Friday, February 10, 2012 (Page 28 Lead)
TENSION is looming in the Jomoro District of the Western Region following reports of a possible relocation of an $850 million gas processing plant from Donmunlini to Atuabo in the Ellembele District.
The youth in the area are up in arms against moves by the authorities to relocate the gas plant from Donmunlini to Atuabo and argue that the decision is premature and hasty; but the government shares a different view.
“The Board of Ghana National Gas Company is yet to take a definite position on the siting of the project but Atuabo is likely and best site for now,” said the Chief Executive Officer (CEO) of the Ghana National Gas Company, Dr George Sipa-Adjah Yankey, in an interview with the Daily Graphic.
He said the government would consider national interest over emotional sentiments and cited the security of the plant as one of the reasons the plant needed to be sited at Atuabo.
According to him, preliminary studies conducted by Synopec, a Chinese company, indicated that the country would save millions of dollars if the plant was sited at Atuabo and not the originally designated town of Domunlinu.
The youth of Jomoro, in a strong-worded statement to traditional rulers in the Western Nzema Traditional Council, government officials and other stakeholders, have indicated their intention to move to the Castle in their numbers to protest the decision to relocate the gas processing plant.
According to the youth, farmers in the original designated area had lost large tracts of farmlands but they have not been paid any compensation.
They said it was, therefore, painful for the area to be sidelined at the last hour, especially when they had lost virtually all their farmlands; their main source of livelihood.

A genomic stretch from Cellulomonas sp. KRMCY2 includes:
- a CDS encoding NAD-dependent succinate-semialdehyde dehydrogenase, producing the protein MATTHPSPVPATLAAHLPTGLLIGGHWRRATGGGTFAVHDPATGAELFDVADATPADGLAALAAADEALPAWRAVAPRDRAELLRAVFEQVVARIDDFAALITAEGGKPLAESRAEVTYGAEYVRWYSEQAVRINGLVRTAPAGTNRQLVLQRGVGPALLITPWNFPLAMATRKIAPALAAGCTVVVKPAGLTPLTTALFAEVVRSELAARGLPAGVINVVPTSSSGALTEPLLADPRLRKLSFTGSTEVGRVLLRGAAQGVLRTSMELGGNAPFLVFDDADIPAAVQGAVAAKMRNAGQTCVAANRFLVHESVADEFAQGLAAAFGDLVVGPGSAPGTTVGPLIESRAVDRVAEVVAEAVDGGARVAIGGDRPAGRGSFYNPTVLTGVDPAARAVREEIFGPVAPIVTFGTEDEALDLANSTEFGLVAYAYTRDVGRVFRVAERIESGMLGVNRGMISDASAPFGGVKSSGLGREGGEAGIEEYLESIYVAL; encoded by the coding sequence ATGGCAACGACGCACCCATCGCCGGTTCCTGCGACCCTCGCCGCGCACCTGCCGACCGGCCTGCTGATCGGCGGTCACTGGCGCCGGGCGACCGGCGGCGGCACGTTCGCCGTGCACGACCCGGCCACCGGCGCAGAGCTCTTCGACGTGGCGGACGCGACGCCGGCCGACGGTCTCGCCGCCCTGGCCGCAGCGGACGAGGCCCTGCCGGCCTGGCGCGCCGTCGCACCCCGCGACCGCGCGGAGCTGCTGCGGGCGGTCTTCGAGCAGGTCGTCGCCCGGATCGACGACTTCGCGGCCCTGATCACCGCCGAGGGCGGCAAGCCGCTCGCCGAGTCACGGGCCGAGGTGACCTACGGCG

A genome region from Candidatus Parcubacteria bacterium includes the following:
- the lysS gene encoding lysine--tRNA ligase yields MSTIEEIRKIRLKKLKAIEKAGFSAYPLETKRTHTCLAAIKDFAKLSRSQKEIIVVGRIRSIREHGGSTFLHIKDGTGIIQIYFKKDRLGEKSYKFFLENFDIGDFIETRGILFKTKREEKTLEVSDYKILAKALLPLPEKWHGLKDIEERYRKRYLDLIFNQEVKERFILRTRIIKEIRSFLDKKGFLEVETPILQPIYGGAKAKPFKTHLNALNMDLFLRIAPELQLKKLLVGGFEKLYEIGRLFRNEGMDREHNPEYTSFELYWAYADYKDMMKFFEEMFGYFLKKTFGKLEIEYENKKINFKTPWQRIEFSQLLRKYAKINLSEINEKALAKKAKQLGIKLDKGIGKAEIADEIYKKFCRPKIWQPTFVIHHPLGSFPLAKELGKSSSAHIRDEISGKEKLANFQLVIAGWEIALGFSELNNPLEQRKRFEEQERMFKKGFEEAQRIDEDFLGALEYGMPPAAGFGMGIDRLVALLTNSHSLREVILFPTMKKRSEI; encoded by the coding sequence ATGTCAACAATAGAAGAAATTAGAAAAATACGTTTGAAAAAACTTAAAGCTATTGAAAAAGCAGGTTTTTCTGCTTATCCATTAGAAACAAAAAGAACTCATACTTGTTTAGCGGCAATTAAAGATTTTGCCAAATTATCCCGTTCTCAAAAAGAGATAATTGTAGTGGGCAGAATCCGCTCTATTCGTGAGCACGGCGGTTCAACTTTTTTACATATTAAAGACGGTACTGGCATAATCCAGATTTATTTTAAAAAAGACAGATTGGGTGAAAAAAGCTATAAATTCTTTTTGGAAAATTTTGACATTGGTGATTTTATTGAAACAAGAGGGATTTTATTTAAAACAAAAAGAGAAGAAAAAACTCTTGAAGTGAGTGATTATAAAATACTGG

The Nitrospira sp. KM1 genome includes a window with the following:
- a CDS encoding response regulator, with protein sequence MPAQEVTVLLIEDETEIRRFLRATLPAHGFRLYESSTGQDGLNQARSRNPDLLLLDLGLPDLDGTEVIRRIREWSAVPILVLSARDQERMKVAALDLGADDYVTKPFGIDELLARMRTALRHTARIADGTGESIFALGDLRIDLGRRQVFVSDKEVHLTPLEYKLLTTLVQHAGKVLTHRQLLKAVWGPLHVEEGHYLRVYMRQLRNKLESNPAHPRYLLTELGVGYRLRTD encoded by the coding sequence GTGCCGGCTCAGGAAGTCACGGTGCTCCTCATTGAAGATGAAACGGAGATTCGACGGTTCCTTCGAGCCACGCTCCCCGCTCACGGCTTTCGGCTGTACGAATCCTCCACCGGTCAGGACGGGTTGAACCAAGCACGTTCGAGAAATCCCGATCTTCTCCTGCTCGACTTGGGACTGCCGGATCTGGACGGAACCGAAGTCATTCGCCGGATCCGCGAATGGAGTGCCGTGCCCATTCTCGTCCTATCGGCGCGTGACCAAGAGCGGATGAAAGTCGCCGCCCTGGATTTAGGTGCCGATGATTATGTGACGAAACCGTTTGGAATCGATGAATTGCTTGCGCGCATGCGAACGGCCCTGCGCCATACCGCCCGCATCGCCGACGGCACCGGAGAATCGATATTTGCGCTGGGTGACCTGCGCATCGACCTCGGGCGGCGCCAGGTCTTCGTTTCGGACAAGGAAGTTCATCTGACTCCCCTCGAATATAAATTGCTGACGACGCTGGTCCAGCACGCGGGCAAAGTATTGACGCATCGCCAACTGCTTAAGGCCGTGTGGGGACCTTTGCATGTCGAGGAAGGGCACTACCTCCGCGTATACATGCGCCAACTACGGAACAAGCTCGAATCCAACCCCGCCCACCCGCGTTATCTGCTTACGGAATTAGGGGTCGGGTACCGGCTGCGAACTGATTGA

Reacting to their concerns, Dr Yankey denied allegations that he was one of the officials championing the relocation of the project and gave the assurance that his outfit had taken steps to compensate affected farmers.
He said the Land Valuation Board had been tasked to do crop numeration and put value on commercial trees which were felled in order to pave way for the payment of compensation to affected farmers.
He also gave the assurance that petrochemical industries would be built on the acquired land to create jobs for people in the area.
Dr Yankey said construction works on the plant which would be fed with gas from the Jubilee Oilfields are expected to be completed this year.
Currently, road survey for the laying of the onshore pipeline has been completed while engineering studies of the structure of the onshore pipeline would be completed in a couple of weeks after which pipes would be ordered.
The chief executive officer further explained that tenders had been received from prospective companies interested in manufacturing the gas processing plant and added that a company would be selected to manufacture the plant before the middle of next month.
A Deputy Minister of Energy, Mr Emmanuel Kofi-Armah Buah, who was also accused of manipulating the relocation of the project, denied any wrongdoing.
“I have no power to divert the project,” he explained and further disclosed that the Jomoro District had not been abandoned because a fertilizer plant would be set up to provide jobs for people in that area.
He said the Volta River Authority (VRA) would provide a $600 million 500 megawatts power plant at Bonyere in the Jomoro District.